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Monday, 28 February, 2000, 12:06 GMT
Man behind BNFL's global ambitions

BNFL bosses in Japan
BNFL bosses apologised to Japanese customers

The problems at British Nuclear Fuels appear to have claimed their first high-profile casualty with the reported departure of chief executive John Taylor.

Sellafield in Crisis
John Taylor: high-profile casualty
BNFL's troubled history
Can nuclear power ever be safe?
What is nuclear reprocessing?
His resignation follows a highly critical report by the safety watchdog into practices at the company's Sellafield reprocessing plant.

It was found that safety records had been falsified, with "systematic management failures" being blamed.

The scandal has badly damaged BNFL's reputation and been a huge blow to Mr Taylor's vision of turning the company into a major global player.

He was relatively unknown when he took over in 1996.

But the size of his salary - in his first year he was the highest paid chief executive in the public sector on 372,000 - reflected the importance of his position.

BNFL ex-chief executive John Taylor John Taylor: Saw BNFL as a world player
He had spent his entire career with American oil company Exxon, much of it based in Brussels.

Described as health-conscious and relaxed, he was said to welcome the challenge of preparing the business for its expected privatisation.

It has not been an easy task. BNFL took over the state-owned Magnox reactors after British Energy was privatised.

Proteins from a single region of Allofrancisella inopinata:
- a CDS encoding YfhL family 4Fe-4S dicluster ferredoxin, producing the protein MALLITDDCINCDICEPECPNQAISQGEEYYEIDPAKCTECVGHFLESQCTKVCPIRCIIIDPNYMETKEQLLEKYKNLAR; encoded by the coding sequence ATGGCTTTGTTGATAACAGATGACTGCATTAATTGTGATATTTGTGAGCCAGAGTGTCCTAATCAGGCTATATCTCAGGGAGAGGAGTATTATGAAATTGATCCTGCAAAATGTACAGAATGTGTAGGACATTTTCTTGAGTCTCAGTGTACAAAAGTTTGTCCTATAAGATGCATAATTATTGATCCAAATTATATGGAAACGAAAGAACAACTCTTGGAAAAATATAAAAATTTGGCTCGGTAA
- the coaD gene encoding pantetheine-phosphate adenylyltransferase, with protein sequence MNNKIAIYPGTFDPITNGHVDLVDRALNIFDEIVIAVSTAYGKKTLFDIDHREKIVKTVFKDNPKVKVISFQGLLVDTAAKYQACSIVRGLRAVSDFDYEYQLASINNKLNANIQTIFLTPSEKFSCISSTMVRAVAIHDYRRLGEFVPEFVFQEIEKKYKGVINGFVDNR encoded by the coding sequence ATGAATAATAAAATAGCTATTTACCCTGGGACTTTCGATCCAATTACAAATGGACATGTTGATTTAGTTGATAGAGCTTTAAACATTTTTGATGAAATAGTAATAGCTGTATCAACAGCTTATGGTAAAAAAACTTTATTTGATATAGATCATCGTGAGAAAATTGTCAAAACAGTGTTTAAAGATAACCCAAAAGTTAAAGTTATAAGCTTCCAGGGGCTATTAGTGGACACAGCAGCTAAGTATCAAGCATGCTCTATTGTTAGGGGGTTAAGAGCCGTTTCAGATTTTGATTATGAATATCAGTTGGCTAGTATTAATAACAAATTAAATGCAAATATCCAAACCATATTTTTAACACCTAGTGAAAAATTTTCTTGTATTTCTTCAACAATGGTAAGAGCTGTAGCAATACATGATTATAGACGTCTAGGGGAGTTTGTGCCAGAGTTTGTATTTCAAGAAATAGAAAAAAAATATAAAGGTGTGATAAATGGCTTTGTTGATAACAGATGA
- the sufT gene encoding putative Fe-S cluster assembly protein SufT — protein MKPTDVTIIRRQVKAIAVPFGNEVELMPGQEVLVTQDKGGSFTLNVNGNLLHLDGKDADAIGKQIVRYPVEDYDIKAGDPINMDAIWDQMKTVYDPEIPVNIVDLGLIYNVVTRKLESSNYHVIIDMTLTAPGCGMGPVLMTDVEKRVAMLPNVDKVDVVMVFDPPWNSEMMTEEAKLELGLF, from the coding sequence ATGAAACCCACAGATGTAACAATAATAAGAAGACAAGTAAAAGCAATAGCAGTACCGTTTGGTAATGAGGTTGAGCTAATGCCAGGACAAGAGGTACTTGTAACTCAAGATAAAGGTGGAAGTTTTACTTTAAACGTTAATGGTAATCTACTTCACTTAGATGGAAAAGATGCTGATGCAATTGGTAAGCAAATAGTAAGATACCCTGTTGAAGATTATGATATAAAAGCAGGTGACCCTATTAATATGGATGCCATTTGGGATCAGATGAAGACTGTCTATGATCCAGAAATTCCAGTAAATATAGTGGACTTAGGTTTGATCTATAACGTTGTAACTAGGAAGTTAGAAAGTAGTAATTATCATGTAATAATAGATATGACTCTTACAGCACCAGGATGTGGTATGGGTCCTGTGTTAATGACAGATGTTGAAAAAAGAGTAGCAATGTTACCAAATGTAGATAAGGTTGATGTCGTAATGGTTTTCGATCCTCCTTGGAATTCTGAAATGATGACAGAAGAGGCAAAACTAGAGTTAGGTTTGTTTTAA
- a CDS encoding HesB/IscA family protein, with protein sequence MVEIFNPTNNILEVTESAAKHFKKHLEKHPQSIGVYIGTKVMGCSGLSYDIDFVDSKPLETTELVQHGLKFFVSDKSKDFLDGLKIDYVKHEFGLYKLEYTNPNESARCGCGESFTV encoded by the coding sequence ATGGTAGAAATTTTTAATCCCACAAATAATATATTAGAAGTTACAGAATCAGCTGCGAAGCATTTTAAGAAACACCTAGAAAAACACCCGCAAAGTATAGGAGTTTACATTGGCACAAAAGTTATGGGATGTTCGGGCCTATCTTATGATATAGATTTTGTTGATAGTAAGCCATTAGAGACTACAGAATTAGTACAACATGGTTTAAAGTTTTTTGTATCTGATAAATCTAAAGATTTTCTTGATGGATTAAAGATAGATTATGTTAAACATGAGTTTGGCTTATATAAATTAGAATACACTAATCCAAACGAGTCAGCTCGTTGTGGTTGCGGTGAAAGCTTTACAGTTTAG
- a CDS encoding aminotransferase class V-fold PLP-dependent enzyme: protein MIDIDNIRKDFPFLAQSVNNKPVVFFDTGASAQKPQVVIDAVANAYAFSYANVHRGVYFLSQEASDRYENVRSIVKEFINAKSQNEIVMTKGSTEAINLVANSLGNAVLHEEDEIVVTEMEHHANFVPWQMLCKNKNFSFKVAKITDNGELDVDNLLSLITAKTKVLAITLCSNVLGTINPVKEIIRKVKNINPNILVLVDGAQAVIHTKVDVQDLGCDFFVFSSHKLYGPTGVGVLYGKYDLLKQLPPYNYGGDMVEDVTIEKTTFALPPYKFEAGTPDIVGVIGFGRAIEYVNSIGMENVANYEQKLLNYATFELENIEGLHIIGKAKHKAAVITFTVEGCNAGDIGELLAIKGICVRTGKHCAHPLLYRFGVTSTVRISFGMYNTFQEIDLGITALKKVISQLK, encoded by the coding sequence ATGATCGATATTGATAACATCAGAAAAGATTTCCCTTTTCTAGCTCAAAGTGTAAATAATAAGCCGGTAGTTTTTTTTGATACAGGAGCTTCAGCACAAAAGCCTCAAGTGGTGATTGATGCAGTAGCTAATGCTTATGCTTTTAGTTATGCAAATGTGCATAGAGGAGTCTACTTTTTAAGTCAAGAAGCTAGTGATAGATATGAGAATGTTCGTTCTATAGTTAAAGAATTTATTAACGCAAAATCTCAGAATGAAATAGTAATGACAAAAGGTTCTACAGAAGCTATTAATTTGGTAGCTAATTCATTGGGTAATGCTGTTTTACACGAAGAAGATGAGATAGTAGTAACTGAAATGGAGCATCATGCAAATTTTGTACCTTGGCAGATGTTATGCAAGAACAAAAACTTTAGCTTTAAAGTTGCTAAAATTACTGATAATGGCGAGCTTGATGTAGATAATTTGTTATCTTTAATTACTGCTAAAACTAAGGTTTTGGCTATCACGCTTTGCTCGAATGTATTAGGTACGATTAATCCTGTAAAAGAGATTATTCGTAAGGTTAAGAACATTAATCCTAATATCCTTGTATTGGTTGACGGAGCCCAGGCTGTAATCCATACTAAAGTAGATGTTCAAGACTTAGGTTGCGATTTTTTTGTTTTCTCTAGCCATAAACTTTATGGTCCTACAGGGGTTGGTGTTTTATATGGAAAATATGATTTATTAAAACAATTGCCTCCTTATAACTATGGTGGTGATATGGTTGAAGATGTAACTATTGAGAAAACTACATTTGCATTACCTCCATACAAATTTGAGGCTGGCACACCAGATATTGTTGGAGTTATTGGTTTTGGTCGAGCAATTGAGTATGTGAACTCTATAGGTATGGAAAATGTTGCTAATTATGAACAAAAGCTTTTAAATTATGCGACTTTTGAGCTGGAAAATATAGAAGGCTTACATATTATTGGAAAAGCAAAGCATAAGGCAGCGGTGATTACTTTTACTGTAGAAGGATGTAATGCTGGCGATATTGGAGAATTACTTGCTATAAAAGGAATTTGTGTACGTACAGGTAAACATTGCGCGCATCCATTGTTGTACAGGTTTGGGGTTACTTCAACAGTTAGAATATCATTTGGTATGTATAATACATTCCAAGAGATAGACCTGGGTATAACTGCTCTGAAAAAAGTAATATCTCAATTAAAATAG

But it also acquired the massive decommissioning liabilities for the ageing stations, which some analysts felt would hinder BNFL's diversification plans.

In 1997, Mr Taylor launched a cost-cutting programme aimed at saving about 200m by 2001. The unions feared substantial job losses, which the company denied.

Mr Taylor also had to contend with lengthy shutdowns at Sellafield's new reprocessing plant.

When the government announced plans to sell 49% of BNFL last year, sceptics wondered whether investors would be interested in this lumbering giant with its public image problems and Magnox liabilities.

BNFL plant The planned privatisation might be called off
But Mr Taylor argued that BNFL had repositioned itself, and was on track to become the world's leading nuclear business.

It had moved into nuclear clean-up and decommissioning work with the 600m acquisition of US group Westinghouse's nuclear arm.

But the Trade and Industry Secretary, Stephen Byers, said if health, safety and environmental standards were not met, the float would be called off.

It was safety issues which led to Mr Taylor's downfall.

The Nuclear Installations Inspectorate found safety data records had been falsified on shipments of uranium and plutonium mixed oxide fuel that were bound for Japan.

Mr Taylor went to Japan to apologise to his clients for the falsification. The Japanese have demanded the consignment be sent back.

'Appropriate action'

But despite the damning criticism of BNFL management in the report, Mr Taylor sat tight, saying he had a duty to customers to sort things out.

It soon became clear however, that he had to go. Stephen Byers welcomed his reported resignation, saying it was the appropriate course of action.

BNFL's global ambitions now appear badly dented. The privatisation could be called off and Sellafield faces being closed down if safety is not overhauled.

A replacement for Mr Taylor is expected to be announced soon. Whoever is selected, the challenge of repairing BNFL's reputation cannot be underestimated.

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See also:
18 Feb 00 |  UK
Nuclear plant safety condemned
24 Feb 00 |  Europe
Nuclear plant shut over Sellafield scandal
18 Feb 00 |  Asia-Pacific
Japan vents fury on BNFL
18 Feb 00 |  Business
BNFL's troubled history

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